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Breast Augmentation - Swelling or Bottoming Out?

I had breast aug. 3 weeks ago. I had a post-op appt with my surgeon today. My breasts look uneven and I was wondering, is this due to swelling or is my right breast beginning to bottom out? He told me to buy a supportive bra and wear it day and night until my next appt. in 3 more weeks. I've worn the bra their office supplied me with until now, day and night. Before surgery my left breast was a bit smaller than my right so he used a larger saline implant with it. What do you think? Thank you!

Doctor Answers (6)

Not bottoming out

+1

It is too early to determine if you are having a problem.  There is excessive fullness of the upper quadrants of the breasts and this will go down over the next few weeks.  You need at least 6  months before you can even begin to judge your result.  

Atlanta Plastic Surgeon
5.0 out of 5 stars 7 reviews

3 Weeks is too early to assess final breast augmentation result (photo)

+1

In my opinion, your implants are particularly large for your frame and this makes it difficult to estimate the amount of soft tissue relaxation or support that your own tissues will provide to the final result. Certainly at 3 weeks, it is WAY TOO EARLY to know what the final result will look like. I would wait unitl 6-9 months and re-assess your result at that time.

Web reference: http://www.bodysculptor.com/breast-surgery-chicago/

Chicago Plastic Surgeon
5.0 out of 5 stars 39 reviews

Conservative measures are not likely to correct your breast asymmetry.

+1

I personally do not believe that anything other then a second surgery is going to alter the present asymmetry of your breasts and this includes the wearing of a supportive bra or the passage of time. The question is whether or not even another surgery will do the trick. The answer may lie in a review of your preoperative photos to determine if this present asymmetry predated the surgery. If so then it is not likely a revision will be successful. If not, the fact that your right breast is lower then the left and your right nipple is higher then the left can be attributed to a bottoming out of the right breast. The good news is that surgical options do exist to correct the bottoming out effect.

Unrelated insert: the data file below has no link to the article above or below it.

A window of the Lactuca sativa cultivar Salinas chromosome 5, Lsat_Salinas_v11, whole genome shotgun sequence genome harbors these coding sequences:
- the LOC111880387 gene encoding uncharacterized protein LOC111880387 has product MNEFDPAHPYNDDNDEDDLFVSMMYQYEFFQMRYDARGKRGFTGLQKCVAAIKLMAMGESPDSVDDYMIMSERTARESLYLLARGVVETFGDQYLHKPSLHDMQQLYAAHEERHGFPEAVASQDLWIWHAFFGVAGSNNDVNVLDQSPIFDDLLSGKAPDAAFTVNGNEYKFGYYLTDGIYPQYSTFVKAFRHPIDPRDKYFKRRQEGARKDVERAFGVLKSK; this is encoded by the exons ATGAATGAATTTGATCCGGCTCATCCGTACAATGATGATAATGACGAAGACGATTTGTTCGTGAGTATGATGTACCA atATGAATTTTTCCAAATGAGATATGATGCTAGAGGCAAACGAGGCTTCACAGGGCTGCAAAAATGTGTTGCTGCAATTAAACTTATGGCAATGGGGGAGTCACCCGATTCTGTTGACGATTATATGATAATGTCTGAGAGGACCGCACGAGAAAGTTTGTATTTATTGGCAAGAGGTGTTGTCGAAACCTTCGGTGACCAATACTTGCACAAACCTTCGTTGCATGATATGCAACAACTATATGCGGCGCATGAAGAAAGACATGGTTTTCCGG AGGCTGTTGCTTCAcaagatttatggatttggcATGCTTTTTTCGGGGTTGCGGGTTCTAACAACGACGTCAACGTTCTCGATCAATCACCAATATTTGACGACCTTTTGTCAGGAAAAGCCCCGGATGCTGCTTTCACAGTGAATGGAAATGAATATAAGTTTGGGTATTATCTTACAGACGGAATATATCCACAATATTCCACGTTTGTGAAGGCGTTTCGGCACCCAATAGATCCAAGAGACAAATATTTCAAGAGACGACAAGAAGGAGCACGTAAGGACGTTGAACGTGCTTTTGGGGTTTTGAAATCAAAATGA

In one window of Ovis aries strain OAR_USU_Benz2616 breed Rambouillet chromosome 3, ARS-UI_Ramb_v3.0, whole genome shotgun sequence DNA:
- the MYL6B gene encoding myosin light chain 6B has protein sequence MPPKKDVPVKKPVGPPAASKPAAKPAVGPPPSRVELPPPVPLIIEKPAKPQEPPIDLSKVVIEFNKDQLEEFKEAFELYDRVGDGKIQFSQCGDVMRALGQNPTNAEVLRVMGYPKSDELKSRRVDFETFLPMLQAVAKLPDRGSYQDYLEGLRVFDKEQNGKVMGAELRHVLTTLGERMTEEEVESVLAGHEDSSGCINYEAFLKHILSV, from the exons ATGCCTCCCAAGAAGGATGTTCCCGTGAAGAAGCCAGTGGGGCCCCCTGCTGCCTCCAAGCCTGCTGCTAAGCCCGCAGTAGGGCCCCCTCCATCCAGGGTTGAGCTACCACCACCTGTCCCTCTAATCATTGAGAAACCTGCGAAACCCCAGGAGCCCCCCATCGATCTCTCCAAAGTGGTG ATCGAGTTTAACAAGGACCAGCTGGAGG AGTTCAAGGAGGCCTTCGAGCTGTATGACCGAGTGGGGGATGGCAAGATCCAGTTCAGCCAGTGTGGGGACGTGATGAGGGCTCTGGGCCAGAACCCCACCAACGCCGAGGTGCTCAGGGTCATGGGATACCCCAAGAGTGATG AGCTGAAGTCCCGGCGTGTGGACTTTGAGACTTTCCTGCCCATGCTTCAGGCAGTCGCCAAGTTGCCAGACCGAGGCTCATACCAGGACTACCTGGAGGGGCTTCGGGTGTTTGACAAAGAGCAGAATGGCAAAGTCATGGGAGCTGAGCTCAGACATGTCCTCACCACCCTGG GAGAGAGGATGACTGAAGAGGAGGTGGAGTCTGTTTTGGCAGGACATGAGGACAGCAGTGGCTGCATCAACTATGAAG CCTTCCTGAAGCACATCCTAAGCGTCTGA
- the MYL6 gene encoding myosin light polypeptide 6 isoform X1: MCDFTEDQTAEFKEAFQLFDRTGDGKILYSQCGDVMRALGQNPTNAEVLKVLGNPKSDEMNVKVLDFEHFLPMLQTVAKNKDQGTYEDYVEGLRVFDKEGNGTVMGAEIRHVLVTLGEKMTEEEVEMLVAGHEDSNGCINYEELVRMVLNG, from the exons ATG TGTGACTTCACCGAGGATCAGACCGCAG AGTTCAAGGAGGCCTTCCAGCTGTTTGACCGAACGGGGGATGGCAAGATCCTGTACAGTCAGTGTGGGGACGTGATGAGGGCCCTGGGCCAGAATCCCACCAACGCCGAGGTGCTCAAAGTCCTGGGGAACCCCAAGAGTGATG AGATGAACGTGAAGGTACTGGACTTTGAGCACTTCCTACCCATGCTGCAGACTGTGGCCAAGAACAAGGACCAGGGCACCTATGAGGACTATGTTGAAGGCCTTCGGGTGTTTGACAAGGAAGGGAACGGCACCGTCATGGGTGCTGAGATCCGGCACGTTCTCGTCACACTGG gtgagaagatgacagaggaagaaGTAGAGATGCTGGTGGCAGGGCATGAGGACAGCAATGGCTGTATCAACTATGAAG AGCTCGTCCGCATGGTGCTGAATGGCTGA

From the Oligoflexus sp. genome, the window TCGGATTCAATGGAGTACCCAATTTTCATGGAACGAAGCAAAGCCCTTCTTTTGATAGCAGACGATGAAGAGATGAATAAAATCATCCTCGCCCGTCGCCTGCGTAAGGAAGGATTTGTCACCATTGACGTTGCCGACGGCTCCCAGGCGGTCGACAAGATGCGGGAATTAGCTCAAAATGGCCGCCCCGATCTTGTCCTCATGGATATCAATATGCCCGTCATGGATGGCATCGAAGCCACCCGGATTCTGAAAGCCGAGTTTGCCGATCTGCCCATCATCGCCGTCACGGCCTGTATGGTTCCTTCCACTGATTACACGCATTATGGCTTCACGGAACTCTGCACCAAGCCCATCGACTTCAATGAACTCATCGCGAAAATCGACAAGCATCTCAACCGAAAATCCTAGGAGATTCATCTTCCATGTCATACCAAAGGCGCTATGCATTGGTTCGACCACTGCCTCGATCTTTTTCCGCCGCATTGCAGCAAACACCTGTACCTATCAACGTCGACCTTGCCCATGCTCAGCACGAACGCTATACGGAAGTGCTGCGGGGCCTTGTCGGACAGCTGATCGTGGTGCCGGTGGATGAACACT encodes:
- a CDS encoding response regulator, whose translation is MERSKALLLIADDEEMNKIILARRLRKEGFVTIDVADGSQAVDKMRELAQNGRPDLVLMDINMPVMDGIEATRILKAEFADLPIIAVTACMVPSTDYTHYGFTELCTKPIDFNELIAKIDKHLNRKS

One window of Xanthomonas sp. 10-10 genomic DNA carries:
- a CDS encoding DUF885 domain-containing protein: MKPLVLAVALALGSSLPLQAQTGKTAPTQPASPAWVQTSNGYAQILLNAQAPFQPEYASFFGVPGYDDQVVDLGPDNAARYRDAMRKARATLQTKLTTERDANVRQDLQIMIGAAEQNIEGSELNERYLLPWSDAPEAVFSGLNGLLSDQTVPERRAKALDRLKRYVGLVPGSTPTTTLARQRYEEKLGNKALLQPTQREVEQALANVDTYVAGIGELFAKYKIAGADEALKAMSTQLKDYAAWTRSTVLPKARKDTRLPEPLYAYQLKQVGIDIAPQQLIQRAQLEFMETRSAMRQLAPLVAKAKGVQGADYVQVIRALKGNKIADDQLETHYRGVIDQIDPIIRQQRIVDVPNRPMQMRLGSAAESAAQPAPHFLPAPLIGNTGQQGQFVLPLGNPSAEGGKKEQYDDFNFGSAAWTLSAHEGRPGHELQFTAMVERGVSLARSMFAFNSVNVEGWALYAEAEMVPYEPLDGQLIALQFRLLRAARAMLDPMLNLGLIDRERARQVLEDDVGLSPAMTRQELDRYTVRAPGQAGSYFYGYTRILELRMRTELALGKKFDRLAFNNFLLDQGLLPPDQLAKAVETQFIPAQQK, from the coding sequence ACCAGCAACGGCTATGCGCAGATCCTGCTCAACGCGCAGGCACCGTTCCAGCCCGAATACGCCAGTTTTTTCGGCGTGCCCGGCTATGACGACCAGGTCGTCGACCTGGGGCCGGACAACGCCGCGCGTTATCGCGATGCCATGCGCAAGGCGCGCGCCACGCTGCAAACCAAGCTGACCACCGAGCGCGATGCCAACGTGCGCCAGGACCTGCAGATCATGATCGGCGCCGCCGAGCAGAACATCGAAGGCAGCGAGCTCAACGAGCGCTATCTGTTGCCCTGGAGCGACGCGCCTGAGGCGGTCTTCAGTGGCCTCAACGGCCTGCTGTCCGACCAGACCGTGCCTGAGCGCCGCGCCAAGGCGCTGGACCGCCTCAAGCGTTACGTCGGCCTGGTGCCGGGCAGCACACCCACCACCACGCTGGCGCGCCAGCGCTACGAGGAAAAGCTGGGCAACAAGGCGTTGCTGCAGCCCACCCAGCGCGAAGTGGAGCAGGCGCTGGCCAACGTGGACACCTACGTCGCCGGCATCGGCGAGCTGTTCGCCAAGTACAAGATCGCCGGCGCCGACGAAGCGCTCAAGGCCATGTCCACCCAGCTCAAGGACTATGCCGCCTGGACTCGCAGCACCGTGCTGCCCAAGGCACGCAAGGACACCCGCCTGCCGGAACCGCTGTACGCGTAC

Chicago Plastic Surgeon
5.0 out of 5 stars 55 reviews

Bottoming out or swelling?

+1

The right breast fold appears to be lower than the left. It is likely that this was present before surgery. Augmentations will typically make minor asymmetries appear more pronounced. However, at 3 weeks, you are very early in the healing process. Give the breasts at least 6 months before making judgments on final position/shape/feel. Each breast will recover in a slightly different time frame which can cause you unwarranted concern in the early healing period.

Web reference: http://www.drbogue.com

Boca Raton Plastic Surgeon
5.0 out of 5 stars 8 reviews

Too Early To Tell Bottoming Out

+1

Certainly, it does appear that your right breast inframammary crease sits lower then the left side.  However, without seeing you beforehand, it is difficult to know whether this was that way prior to surgery or not.  At the one month mark, your surgeon should be able to assess you and see if everything is healing the way it is supposed to or not.  He/She may have had to lower the fold on that side so that the nipples would appear even, otherewise the right nipple may have sat in a different position.  I hope this helps.

Barrington Plastic Surgeon
4.5 out of 5 stars 12 reviews

Implant bottoming out 3 weeks after surgery

+1

Your right infra-mammary fold is lower than your left- this is clear evidence that the fold was lowered. The difference in fold height is not going to change or improve. Follow up with your plastic surgeon and ask him/her would the next step should be.

Web reference: http://www.seattleface.com/html/before_n_after_set_body.php?procedure=breast_augmentation&id=03

Seattle Plastic Surgeon
4.5 out of 5 stars 32 reviews

These answers are for educational purposes and should not be relied upon as a substitute for medical advice you may receive from your physician. If you have a medical emergency, please call 911. These answers do not constitute or initiate a patient/doctor relationship.